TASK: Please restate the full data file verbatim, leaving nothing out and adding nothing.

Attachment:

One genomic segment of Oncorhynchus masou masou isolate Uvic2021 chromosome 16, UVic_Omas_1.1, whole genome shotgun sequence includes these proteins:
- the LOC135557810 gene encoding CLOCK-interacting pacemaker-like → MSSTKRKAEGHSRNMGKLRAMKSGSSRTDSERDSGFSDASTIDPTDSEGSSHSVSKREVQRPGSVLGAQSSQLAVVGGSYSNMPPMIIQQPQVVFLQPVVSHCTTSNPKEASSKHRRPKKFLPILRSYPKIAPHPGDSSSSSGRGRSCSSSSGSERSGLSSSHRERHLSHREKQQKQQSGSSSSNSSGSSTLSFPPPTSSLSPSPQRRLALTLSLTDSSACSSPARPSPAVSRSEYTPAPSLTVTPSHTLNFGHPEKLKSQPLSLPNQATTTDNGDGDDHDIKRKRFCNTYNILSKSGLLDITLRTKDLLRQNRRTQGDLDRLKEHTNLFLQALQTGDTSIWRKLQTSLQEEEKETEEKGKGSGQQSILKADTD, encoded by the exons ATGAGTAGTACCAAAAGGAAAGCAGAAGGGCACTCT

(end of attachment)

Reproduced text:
One genomic segment of Oncorhynchus masou masou isolate Uvic2021 chromosome 16, UVic_Omas_1.1, whole genome shotgun sequence includes these proteins:
- the LOC135557810 gene encoding CLOCK-interacting pacemaker-like → MSSTKRKAEGHSRNMGKLRAMKSGSSRTDSERDSGFSDASTIDPTDSEGSSHSVSKREVQRPGSVLGAQSSQLAVVGGSYSNMPPMIIQQPQVVFLQPVVSHCTTSNPKEASSKHRRPKKFLPILRSYPKIAPHPGDSSSSSGRGRSCSSSSGSERSGLSSSHRERHLSHREKQQKQQSGSSSSNSSGSSTLSFPPPTSSLSPSPQRRLALTLSLTDSSACSSPARPSPAVSRSEYTPAPSLTVTPSHTLNFGHPEKLKSQPLSLPNQATTTDNGDGDDHDIKRKRFCNTYNILSKSGLLDITLRTKDLLRQNRRTQGDLDRLKEHTNLFLQALQTGDTSIWRKLQTSLQEEEKETEEKGKGSGQQSILKADTD, encoded by the exons ATGAGTAGTACCAAAAGGAAAGCAGAAGGGCACTCT